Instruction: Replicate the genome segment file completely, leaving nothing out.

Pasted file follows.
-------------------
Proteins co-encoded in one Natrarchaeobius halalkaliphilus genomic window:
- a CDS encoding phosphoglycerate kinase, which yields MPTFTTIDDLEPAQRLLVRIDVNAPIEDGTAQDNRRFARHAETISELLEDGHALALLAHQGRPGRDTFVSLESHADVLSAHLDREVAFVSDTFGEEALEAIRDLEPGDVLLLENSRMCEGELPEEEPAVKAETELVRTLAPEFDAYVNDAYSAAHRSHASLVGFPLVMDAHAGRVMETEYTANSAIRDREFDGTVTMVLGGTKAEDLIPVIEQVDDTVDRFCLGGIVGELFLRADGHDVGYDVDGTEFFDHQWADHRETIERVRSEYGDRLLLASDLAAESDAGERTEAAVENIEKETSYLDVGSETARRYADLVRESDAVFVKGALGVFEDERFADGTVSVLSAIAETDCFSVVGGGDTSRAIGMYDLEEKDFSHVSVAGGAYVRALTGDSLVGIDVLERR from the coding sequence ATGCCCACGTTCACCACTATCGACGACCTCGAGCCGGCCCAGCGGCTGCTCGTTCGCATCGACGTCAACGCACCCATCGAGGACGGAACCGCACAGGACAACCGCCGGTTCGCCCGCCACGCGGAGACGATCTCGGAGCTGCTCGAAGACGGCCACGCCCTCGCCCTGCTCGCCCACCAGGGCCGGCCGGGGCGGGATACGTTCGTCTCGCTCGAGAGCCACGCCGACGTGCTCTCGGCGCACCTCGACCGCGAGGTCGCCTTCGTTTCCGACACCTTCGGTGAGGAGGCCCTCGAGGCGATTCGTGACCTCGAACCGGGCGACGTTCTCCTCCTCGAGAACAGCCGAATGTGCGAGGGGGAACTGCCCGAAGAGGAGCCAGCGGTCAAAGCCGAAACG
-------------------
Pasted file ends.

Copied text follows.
Proteins co-encoded in one Natrarchaeobius halalkaliphilus genomic window:
- a CDS encoding phosphoglycerate kinase, which yields MPTFTTIDDLEPAQRLLVRIDVNAPIEDGTAQDNRRFARHAETISELLEDGHALALLAHQGRPGRDTFVSLESHADVLSAHLDREVAFVSDTFGEEALEAIRDLEPGDVLLLENSRMCEGELPEEEPAVKAETELVRTLAPEFDAYVNDAYSAAHRSHASLVGFPLVMDAHAGRVMETEYTANSAIRDREFDGTVTMVLGGTKAEDLIPVIEQVDDTVDRFCLGGIVGELFLRADGHDVGYDVDGTEFFDHQWADHRETIERVRSEYGDRLLLASDLAAESDAGERTEAAVENIEKETSYLDVGSETARRYADLVRESDAVFVKGALGVFEDERFADGTVSVLSAIAETDCFSVVGGGDTSRAIGMYDLEEKDFSHVSVAGGAYVRALTGDSLVGIDVLERR from the coding sequence ATGCCCACGTTCACCACTATCGACGACCTCGAGCCGGCCCAGCGGCTGCTCGTTCGCATCGACGTCAACGCACCCATCGAGGACGGAACCGCACAGGACAACCGCCGGTTCGCCCGCCACGCGGAGACGATCTCGGAGCTGCTCGAAGACGGCCACGCCCTCGCCCTGCTCGCCCACCAGGGCCGGCCGGGGCGGGATACGTTCGTCTCGCTCGAGAGCCACGCCGACGTGCTCTCGGCGCACCTCGACCGCGAGGTCGCCTTCGTTTCCGACACCTTCGGTGAGGAGGCCCTCGAGGCGATTCGTGACCTCGAACCGGGCGACGTTCTCCTCCTCGAGAACAGCCGAATGTGCGAGGGGGAACTGCCCGAAGAGGAGCCAGCGGTCAAAGCCGAAACG